Wall Street

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Wall Street in New York

Wall Street is the financial district of New York City. It is named after the long street that stretches from Broadway to South Street in Manhattan.

Over time the term has become a byword for the U.S. financial markets as a whole. Wall Street is home to the New York Stock Exchange. Wall Street is the headquarters of other major exchanges, including NASDAQ. Wall Street is one of the major financial centers worldwide.

There are various theories about the origin of the name Wall Street. Initially it was a Dutch name and was known as de Waal Straat.

The generally accepted version is that the street name is derived from the northern boundary New Amsterdam, built to protect against the English colonial encroachments and protection of Native American inhabitants.

The controversial explanation is that Wall Street is named after the family Walloon, among the first settlers who came on a ship in 1624, there were thirty families, who wore a family Walloon.

In 1640 the colony's inhabitants lived in wooden houses. After several years with the help of African slaves a fort was built with a serious wall. In 1699, it was destroyed.

In the late eighteenth century at the foot of Wall Street there was a tree, around which traders and speculators would gather to trade securities. The advantage of this gathering was that people are in close proximity to each other. In 1792 a group of merchants signed up for Buttonwood, which laid the foundations of the New York Stock Exchange. The idea of the agreement was to make the market more structured and manipulative without auctions.

Persons signatories agreed to trade with one another at standard rates, and those who are not signatories had to pay a higher commission for transactions.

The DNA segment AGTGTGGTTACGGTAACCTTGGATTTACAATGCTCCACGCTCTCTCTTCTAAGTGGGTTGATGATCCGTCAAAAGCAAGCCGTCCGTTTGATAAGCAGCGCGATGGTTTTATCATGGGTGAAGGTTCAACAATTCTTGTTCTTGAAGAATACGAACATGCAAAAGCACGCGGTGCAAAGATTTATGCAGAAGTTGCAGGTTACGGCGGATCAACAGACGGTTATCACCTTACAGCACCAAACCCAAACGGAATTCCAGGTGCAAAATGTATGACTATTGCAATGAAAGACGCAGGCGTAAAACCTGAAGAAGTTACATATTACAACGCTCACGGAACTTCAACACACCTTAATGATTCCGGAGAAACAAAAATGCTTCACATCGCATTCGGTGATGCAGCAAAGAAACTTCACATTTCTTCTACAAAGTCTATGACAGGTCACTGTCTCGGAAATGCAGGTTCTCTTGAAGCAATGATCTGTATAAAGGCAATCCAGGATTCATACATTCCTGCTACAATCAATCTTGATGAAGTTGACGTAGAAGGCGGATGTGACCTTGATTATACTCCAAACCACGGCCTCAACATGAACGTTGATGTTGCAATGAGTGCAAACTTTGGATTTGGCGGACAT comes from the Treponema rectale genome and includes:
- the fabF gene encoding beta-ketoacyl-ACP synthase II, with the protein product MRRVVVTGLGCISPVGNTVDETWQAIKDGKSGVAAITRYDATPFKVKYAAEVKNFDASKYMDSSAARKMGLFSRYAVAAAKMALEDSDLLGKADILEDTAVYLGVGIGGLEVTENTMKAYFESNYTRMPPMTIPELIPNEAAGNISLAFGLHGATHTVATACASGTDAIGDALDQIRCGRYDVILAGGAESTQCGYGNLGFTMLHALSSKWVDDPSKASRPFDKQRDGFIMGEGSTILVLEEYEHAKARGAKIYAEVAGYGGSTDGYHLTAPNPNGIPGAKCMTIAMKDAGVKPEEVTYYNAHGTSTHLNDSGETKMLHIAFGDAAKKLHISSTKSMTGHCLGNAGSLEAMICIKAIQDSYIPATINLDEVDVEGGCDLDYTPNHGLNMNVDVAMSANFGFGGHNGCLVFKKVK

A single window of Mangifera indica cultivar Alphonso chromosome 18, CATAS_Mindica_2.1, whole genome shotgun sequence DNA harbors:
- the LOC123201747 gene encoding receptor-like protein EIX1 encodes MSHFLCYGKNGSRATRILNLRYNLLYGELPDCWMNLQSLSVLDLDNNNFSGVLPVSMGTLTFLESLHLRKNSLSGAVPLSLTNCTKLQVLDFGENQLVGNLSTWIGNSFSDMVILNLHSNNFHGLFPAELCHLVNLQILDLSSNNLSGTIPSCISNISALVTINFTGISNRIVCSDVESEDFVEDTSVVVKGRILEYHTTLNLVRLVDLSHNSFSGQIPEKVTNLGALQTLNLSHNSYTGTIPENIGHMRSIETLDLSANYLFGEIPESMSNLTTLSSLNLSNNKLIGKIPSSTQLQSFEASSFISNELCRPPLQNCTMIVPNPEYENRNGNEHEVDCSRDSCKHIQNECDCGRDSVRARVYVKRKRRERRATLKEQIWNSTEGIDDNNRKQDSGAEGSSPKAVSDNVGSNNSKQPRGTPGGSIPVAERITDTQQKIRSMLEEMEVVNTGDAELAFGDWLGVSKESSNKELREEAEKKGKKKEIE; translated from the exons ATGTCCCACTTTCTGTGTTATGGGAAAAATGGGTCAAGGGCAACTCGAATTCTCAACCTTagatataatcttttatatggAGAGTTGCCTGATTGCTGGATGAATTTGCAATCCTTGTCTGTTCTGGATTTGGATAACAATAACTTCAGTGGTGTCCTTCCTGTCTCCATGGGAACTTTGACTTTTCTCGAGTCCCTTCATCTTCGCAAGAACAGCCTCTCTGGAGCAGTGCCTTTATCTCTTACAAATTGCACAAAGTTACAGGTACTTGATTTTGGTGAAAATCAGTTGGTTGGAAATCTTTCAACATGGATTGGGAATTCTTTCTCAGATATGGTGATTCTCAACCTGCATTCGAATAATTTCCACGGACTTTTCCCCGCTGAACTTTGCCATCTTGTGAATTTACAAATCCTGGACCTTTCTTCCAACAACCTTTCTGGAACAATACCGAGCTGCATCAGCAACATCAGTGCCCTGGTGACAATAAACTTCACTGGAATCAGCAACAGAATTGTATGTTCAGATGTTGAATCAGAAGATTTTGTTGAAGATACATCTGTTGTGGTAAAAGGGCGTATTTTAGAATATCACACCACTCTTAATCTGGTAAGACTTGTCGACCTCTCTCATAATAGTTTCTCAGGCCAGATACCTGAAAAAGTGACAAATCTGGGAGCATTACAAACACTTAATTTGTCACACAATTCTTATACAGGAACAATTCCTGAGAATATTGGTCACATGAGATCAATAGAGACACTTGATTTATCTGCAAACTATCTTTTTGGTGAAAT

In 1789, Wall Street became the scene of the first inauguration of U.S. president George Washington, who was sworn in on the balcony of Federal Hall on April 30, 1789.

In the first few decades of the nineteenth century the region had emerged as a residential and business structure. Office buildings, however, prevailed. In the early nineteenth century, at the opening of the Erie channel, come a boom in business in New York because it was the only major east port that had direct connection with the inland port to the Great Lakes . Wall Street turns into the money capital of the United States.

In 1884, Charles Dow began to create a stock rating tracker, starting with eleven shares of railroads. When the average price jumped sharply, he called this bull market, and when we fall, he said it was a bearish market. Thus, he analyzed the market and stock prices, which became the accepted way to view the stock market.

Architecture on Wall Street was created in the Golden Age style, although there are some impacts of the Art Deco style. The layout of the street does not follow the model of a rectangular grid, typical of Manhattan, and the small streets are not wide enough for movement. In the street rises one of the tallest buildings in the city, creating spectacular views of artificial canyons.

Key role in the region fell on the New York Stock Exchange. Experts say it is built with the neoclassical architecture of a temple. The building has collected an impressive amount of technology and databases. It has to create conditions for the three thousand men who work on the exchange, deliver 3, 500 kilowatts of electricity and supply eight thousand telephone lines. Fiber optic cable was laid two hundred miles underground to aid in this

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